Again, her research is geared towards communication, but with a special focus on species conservation. Elephants, like chickens, are social creatures with complex communication and a capacity for empathy. In captivity, elephants often experience social conditions that are very different from the wild, which means they don’t have their normal extended support network. This can cause stress and behavioural problems. Smith’s research combines behaviour, communication and hormones (because, as Jurassic Park taught us all, you’re not a real scientist until you’re elbow deep in poo samples) to understand what makes the animals happy (and worried) and is developing new technologies to use this knowledge to create virtual social support networks. Her work continues to remind us about our duty to ethically treat socially complex creatures (big and small), which various industries would rather we not think too hard about.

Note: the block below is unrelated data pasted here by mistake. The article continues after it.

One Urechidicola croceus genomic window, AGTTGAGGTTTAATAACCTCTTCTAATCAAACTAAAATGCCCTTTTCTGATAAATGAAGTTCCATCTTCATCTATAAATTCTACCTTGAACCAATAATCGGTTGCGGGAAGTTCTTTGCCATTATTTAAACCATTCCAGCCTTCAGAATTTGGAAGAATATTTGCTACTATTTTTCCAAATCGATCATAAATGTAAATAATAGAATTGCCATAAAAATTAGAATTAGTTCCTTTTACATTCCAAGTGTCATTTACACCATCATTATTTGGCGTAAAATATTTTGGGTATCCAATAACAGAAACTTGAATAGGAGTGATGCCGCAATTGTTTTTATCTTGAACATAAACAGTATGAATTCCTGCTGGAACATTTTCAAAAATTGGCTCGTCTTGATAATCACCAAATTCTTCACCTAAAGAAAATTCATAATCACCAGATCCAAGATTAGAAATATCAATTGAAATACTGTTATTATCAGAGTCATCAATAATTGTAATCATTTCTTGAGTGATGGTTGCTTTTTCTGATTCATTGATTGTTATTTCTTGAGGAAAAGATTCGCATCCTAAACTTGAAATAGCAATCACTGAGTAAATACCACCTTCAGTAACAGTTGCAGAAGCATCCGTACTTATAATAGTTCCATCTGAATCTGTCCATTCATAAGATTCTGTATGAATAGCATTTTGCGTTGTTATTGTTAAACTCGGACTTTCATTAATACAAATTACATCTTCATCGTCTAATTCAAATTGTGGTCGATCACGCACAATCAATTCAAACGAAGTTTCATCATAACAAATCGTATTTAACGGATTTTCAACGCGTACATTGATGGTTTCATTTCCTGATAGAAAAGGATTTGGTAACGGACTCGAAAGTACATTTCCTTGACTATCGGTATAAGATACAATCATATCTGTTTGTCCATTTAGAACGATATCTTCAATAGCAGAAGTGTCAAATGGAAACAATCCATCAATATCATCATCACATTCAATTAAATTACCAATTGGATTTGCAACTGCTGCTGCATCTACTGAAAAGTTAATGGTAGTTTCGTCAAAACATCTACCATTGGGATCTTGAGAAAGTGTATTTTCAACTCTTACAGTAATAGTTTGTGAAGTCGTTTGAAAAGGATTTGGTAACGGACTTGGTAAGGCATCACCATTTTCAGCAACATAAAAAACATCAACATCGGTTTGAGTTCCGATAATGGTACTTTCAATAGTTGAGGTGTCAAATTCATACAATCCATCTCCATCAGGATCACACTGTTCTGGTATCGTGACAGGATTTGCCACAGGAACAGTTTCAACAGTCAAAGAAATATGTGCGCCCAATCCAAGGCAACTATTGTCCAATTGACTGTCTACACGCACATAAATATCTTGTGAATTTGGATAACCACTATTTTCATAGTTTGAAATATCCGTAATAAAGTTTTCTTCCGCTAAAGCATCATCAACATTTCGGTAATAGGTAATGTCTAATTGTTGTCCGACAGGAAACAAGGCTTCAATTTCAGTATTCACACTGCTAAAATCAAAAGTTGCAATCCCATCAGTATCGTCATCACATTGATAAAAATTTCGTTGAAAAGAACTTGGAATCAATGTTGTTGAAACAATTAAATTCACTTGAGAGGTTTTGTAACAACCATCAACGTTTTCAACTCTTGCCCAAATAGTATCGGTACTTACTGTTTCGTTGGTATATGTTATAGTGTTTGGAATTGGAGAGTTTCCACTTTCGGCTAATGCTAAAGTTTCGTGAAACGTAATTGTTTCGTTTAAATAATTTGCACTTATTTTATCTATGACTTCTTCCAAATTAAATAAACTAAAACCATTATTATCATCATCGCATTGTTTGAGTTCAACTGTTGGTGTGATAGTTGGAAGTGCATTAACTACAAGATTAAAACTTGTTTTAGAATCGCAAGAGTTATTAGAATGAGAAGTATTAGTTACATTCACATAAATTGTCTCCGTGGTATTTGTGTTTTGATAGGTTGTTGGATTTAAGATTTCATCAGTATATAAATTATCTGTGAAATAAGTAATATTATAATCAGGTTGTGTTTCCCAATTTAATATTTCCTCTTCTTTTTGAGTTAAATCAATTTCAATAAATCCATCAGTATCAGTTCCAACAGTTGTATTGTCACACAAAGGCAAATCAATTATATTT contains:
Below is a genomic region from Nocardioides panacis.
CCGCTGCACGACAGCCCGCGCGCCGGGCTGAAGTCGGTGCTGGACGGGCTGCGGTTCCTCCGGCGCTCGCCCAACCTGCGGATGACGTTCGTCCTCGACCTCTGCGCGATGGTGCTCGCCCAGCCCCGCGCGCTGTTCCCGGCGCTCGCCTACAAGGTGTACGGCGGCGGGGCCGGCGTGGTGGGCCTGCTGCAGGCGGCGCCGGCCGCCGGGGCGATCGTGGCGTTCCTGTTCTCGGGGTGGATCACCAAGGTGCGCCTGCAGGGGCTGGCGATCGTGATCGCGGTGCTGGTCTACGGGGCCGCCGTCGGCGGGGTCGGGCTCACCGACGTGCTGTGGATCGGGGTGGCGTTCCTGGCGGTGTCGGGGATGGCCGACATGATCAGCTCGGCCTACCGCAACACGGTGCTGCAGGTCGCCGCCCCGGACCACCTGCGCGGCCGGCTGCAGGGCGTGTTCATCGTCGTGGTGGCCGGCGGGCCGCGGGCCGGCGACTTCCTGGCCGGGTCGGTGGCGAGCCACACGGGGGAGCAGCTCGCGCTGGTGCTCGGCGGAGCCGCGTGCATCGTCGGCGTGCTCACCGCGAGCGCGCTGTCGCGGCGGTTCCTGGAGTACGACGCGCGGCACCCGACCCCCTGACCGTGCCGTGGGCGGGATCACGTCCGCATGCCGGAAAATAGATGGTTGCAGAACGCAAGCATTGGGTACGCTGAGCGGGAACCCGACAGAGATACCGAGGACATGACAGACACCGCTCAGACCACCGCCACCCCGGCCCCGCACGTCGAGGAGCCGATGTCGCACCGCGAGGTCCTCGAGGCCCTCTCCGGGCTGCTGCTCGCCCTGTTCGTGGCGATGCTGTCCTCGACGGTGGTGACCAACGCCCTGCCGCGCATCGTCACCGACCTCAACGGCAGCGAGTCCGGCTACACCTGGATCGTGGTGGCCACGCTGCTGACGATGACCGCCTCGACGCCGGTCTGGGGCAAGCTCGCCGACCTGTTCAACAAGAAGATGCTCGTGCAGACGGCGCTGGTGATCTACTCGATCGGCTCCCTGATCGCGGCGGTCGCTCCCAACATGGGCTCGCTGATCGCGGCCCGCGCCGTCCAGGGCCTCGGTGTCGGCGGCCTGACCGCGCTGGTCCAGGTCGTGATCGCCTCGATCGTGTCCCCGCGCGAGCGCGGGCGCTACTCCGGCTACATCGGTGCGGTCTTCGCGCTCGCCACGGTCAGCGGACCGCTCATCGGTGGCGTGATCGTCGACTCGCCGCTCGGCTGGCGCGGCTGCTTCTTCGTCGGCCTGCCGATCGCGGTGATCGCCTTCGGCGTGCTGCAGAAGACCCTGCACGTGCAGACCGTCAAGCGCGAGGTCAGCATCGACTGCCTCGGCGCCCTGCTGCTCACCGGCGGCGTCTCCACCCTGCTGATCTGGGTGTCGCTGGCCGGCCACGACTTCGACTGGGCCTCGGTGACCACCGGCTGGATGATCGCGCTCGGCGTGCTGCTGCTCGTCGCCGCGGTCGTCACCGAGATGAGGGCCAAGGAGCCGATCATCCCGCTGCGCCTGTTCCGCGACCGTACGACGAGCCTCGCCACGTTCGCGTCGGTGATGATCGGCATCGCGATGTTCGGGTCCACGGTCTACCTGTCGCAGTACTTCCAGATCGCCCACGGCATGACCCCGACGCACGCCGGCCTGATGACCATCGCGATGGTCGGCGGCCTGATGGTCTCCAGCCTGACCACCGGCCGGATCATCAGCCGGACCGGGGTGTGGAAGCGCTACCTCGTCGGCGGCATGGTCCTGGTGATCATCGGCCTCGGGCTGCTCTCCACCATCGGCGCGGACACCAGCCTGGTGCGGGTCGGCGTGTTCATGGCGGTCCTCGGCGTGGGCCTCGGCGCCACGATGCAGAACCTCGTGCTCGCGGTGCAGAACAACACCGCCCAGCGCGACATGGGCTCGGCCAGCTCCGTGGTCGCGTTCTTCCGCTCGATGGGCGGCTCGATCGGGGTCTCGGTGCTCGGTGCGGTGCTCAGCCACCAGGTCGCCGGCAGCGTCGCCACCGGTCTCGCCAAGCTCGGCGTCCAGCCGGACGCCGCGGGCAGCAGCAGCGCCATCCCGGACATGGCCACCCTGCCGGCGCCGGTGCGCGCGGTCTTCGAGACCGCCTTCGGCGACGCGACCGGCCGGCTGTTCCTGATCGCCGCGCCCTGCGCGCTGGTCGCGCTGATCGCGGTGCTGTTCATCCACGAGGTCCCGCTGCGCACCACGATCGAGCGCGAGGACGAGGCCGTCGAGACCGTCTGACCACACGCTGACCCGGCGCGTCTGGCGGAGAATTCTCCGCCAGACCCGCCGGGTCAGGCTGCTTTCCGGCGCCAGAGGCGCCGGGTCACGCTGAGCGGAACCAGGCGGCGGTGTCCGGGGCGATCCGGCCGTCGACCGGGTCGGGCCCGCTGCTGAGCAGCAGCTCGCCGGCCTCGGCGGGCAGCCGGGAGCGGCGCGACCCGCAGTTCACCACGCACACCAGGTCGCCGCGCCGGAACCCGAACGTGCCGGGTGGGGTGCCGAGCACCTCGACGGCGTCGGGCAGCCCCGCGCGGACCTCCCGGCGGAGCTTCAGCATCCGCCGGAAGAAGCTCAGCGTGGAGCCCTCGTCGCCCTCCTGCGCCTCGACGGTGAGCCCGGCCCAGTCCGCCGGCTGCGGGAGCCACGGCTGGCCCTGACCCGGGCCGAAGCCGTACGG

And along the way, even as months are spent filling out grant proposals instead of logging hours upon hours of chicken head movements, Smith gets to foster a new generation of students as they discover the romance of science for themselves, which is a rather nice recompense, after all. The child who asked why of the world grew up to be the person who explains to that world, Here’s Why. And not only is she finding those answers, but she’s using them to make us all a bit more thoughtful in our stewardship of this planet’s amazing life forms, to both their benefit, and ours.
* Note from Smith’s Soapbox: Dr. Smith particularly recommends that you find a scientist who does something you think you’d like to do and volunteer in their lab. It only takes a few hours and you can learn if this is the right career for you. Even if it’s not, critical thinking and science literacy are skills that are valuable for any career.
Here is where you can find links to all of Dr. Smith’s Gallus gallus work and, as I said, it’s worth starting from the earliest and just reading them straight through like a grand investigative novel That Actually Happened. I asked Dr. Smith for three books she’d recommend for anybody interested in learning about Animal Behavior, and because she is awesome, she obliged! They are:
Exploring animal behavior in the laboratory and field. Edited by Bonnie Ploger and Ken Yasukawa.
Chasing Dr. Dolittle: Learning the Language of Animals. Ken Slobodchikoff.
A Short History of Nearly Everything. Bill Bryson.